It has been traditionally thought that attention to objects leads to their semantic processing and ulterior access to consciousness and later memory retrieval. This would be the “attention leading to semantic processing” hypothesis. In the current talk, however, I will show evidence supporting an alternative “semantic processing leading to attention” hypothesis. I will describe data from several experiments using a change detection paradigm, in which we manipulated the semantic congruity between the to-be-detected object and the background scene, showing that attentional capture by incongruent semantic processing can occur before the objects are consciously detected. Object-context semantic congruity affects objects’ detection, identification and later memory. I will describe the role of TPJ in establishing the semantic context over which congruent objects are more difficult to detect but more easily identified and later remembered.
Juan Lupiáñez received his PhD in Psychology by the University of Granada, in 1996. He is currently Full Professor of Experimental Psychology and Cognitive Neuroscience at the University of Granada, where he is the director of the Cognitive Neuroscience research group. He is currently president of the Spanish Society of Experimental Psychology (SEPEX). Most of his research deals with different aspects of Cognitive Neuroscience in general, and in particular with Attention and its relation to other processes such as Emotion, Learning and Memory, Spatial Processing and Consciousness.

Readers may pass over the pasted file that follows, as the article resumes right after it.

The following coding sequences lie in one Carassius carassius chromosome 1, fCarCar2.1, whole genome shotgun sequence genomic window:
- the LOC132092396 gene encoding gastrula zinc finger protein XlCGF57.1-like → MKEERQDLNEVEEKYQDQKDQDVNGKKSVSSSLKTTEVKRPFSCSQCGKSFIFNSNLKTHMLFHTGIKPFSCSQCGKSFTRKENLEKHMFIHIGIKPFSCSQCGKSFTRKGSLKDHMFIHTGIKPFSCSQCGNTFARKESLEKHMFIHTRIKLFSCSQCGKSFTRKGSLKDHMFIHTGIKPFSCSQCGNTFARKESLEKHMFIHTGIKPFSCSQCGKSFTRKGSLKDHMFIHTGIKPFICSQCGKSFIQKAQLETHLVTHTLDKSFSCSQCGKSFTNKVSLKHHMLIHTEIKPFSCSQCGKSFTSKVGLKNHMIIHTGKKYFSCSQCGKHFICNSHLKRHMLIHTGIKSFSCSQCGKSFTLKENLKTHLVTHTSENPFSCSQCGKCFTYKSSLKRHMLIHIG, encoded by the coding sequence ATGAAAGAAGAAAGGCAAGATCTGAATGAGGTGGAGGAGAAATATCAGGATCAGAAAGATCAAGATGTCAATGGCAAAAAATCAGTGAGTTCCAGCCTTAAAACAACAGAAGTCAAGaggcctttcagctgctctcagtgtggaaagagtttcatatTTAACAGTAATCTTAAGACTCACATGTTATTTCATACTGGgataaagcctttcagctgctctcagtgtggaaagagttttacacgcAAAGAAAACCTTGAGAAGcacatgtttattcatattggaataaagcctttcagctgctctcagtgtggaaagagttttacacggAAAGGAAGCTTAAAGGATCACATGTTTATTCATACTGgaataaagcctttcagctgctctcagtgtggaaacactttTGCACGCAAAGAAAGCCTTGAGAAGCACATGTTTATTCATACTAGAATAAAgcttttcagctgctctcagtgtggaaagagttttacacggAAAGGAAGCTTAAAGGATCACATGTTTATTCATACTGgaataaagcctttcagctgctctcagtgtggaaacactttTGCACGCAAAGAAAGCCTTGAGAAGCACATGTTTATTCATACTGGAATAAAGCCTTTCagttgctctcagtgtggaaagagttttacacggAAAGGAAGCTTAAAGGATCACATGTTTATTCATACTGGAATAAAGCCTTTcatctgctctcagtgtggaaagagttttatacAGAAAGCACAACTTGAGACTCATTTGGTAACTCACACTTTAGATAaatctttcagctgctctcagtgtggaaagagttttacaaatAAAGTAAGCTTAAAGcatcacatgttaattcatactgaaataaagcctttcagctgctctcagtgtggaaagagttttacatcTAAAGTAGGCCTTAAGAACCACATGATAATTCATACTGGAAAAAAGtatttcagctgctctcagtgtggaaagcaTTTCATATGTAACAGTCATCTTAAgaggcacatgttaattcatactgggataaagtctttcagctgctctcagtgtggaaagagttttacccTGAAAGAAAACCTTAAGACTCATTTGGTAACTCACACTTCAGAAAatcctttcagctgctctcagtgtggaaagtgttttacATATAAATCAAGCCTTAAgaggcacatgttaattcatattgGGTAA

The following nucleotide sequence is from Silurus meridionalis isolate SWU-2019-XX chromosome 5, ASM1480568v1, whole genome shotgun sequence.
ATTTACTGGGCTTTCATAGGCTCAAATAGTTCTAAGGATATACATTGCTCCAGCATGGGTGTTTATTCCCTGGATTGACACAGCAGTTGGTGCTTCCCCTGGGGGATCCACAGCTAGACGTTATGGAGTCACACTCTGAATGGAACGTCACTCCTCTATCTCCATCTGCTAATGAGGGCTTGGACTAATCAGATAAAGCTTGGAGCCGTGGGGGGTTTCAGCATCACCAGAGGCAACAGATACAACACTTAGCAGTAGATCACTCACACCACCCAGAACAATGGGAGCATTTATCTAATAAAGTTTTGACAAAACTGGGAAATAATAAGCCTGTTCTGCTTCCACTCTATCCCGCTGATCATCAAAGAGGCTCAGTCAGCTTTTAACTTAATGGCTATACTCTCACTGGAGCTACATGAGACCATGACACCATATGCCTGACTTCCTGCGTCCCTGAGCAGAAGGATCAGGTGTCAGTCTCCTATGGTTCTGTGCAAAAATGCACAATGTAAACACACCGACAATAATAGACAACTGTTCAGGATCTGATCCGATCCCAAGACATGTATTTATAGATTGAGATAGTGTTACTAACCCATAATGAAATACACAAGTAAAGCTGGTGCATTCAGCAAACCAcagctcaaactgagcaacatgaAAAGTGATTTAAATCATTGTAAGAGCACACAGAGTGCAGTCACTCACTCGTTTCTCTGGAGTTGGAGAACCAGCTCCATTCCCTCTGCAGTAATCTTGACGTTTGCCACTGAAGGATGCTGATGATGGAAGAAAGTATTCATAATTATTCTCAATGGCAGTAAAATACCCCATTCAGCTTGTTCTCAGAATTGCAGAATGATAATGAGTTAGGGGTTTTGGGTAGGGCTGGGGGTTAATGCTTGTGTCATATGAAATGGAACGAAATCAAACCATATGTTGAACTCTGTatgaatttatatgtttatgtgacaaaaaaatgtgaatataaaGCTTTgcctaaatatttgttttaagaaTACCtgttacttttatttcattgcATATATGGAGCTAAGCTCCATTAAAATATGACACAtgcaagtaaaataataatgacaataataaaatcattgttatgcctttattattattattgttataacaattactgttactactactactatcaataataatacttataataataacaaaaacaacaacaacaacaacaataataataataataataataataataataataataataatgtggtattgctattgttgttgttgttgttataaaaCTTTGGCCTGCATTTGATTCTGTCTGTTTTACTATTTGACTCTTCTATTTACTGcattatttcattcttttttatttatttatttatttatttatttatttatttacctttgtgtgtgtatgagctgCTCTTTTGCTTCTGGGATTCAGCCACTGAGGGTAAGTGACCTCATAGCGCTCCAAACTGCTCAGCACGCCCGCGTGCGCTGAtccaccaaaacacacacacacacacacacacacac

Professor Van der Lubbe received his PhD at the Vrije Universiteit Amsterdam in psychology in 1997. He is currently an associate professor at the University of Twente (Netherlands) as well as a visiting professor at Adam Mickiewicz University in Poznań (Poland). In his scientific research his main focus revolves around psychophysics, psychophysiology and cognitive psychology especially neuronal correlates of spatial attention as well as the influence of attention and focus on stimuli processing.
Professor Francesco Battaglia is an associate professor at the Donders Institute for Brain, Cognition and Behaviour, Radboud University Nijmengen, Neatherlands. His work has concentrated on neural ensemble recordings in freely behaving rodents (rats and mice), with which we can record up to ~100 single neurons. He focused on the interaction between hippocampus and neocortex, in memory encoding and consolidation. He developed data analysis techniques to detect the activation of synchronized neuronal groups ('cell assemblies'). In mice, we are currently studying the behavior of hippocampal place cells and hippocampal oscillatory dynamics in several transgenic models of impaired synaptic function (NMDA CA1 KO, developed in S. Tonegawa’s lab at the MIT) and of Fragile-X mental retardation (from B. Oostra’s lab, Rotterdam), with a miniaturized micro-drive developed in-house (Battaglia et al. 2008).